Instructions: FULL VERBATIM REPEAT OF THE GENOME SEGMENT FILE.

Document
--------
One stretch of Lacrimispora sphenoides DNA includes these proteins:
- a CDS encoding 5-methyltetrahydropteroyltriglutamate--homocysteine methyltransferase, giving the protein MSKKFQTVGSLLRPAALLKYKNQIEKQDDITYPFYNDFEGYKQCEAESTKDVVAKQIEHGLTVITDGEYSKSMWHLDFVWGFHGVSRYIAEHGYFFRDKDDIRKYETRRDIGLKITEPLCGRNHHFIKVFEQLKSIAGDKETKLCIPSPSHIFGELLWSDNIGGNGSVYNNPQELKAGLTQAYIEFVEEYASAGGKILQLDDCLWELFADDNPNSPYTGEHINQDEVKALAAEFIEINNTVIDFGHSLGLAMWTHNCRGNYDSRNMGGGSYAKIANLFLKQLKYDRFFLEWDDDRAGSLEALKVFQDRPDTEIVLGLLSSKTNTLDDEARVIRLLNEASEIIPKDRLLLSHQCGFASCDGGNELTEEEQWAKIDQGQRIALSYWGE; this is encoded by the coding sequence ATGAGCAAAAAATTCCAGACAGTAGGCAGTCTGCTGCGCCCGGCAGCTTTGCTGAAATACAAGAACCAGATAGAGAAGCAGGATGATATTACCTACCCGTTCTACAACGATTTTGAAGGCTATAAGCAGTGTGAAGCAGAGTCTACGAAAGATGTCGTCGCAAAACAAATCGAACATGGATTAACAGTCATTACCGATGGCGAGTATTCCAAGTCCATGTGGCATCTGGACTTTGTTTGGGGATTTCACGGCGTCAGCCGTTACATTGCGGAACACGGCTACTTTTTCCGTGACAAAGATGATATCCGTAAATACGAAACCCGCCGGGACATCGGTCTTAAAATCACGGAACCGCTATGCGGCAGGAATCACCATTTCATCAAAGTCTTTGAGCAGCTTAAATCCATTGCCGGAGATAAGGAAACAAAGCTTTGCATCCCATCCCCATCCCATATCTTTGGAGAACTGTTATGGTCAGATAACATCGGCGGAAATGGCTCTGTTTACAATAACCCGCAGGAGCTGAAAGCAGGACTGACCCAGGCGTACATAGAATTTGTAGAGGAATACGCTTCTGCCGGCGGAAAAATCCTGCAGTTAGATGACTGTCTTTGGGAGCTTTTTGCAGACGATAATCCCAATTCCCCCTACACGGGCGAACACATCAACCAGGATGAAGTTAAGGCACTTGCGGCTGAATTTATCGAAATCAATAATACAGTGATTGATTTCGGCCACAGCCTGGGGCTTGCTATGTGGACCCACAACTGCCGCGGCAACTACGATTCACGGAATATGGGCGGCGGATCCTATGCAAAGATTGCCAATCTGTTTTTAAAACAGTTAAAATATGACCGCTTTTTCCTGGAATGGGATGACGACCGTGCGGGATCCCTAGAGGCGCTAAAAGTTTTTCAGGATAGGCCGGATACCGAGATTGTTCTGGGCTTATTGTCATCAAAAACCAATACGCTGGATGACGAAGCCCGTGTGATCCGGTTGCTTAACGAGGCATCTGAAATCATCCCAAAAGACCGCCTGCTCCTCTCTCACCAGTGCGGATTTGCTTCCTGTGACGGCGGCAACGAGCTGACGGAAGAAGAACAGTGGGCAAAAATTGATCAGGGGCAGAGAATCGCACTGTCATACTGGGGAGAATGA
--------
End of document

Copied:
One stretch of Lacrimispora sphenoides DNA includes these proteins:
- a CDS encoding 5-methyltetrahydropteroyltriglutamate--homocysteine methyltransferase, giving the protein MSKKFQTVGSLLRPAALLKYKNQIEKQDDITYPFYNDFEGYKQCEAESTKDVVAKQIEHGLTVITDGEYSKSMWHLDFVWGFHGVSRYIAEHGYFFRDKDDIRKYETRRDIGLKITEPLCGRNHHFIKVFEQLKSIAGDKETKLCIPSPSHIFGELLWSDNIGGNGSVYNNPQELKAGLTQAYIEFVEEYASAGGKILQLDDCLWELFADDNPNSPYTGEHINQDEVKALAAEFIEINNTVIDFGHSLGLAMWTHNCRGNYDSRNMGGGSYAKIANLFLKQLKYDRFFLEWDDDRAGSLEALKVFQDRPDTEIVLGLLSSKTNTLDDEARVIRLLNEASEIIPKDRLLLSHQCGFASCDGGNELTEEEQWAKIDQGQRIALSYWGE; this is encoded by the coding sequence ATGAGCAAAAAATTCCAGACAGTAGGCAGTCTGCTGCGCCCGGCAGCTTTGCTGAAATACAAGAACCAGATAGAGAAGCAGGATGATATTACCTACCCGTTCTACAACGATTTTGAAGGCTATAAGCAGTGTGAAGCAGAGTCTACGAAAGATGTCGTCGCAAAACAAATCGAACATGGATTAACAGTCATTACCGATGGCGAGTATTCCAAGTCCATGTGGCATCTGGACTTTGTTTGGGGATTTCACGGCGTCAGCCGTTACATTGCGGAACACGGCTACTTTTTCCGTGACAAAGATGATATCCGTAAATACGAAACCCGCCGGGACATCGGTCTTAAAATCACGGAACCGCTATGCGGCAGGAATCACCATTTCATCAAAGTCTTTGAGCAGCTTAAATCCATTGCCGGAGATAAGGAAACAAAGCTTTGCATCCCATCCCCATCCCATATCTTTGGAGAACTGTTATGGTCAGATAACATCGGCGGAAATGGCTCTGTTTACAATAACCCGCAGGAGCTGAAAGCAGGACTGACCCAGGCGTACATAGAATTTGTAGAGGAATACGCTTCTGCCGGCGGAAAAATCCTGCAGTTAGATGACTGTCTTTGGGAGCTTTTTGCAGACGATAATCCCAATTCCCCCTACACGGGCGAACACATCAACCAGGATGAAGTTAAGGCACTTGCGGCTGAATTTATCGAAATCAATAATACAGTGATTGATTTCGGCCACAGCCTGGGGCTTGCTATGTGGACCCACAACTGCCGCGGCAACTACGATTCACGGAATATGGGCGGCGGATCCTATGCAAAGATTGCCAATCTGTTTTTAAAACAGTTAAAATATGACCGCTTTTTCCTGGAATGGGATGACGACCGTGCGGGATCCCTAGAGGCGCTAAAAGTTTTTCAGGATAGGCCGGATACCGAGATTGTTCTGGGCTTATTGTCATCAAAAACCAATACGCTGGATGACGAAGCCCGTGTGATCCGGTTGCTTAACGAGGCATCTGAAATCATCCCAAAAGACCGCCTGCTCCTCTCTCACCAGTGCGGATTTGCTTCCTGTGACGGCGGCAACGAGCTGACGGAAGAAGAACAGTGGGCAAAAATTGATCAGGGGCAGAGAATCGCACTGTCATACTGGGGAGAATGA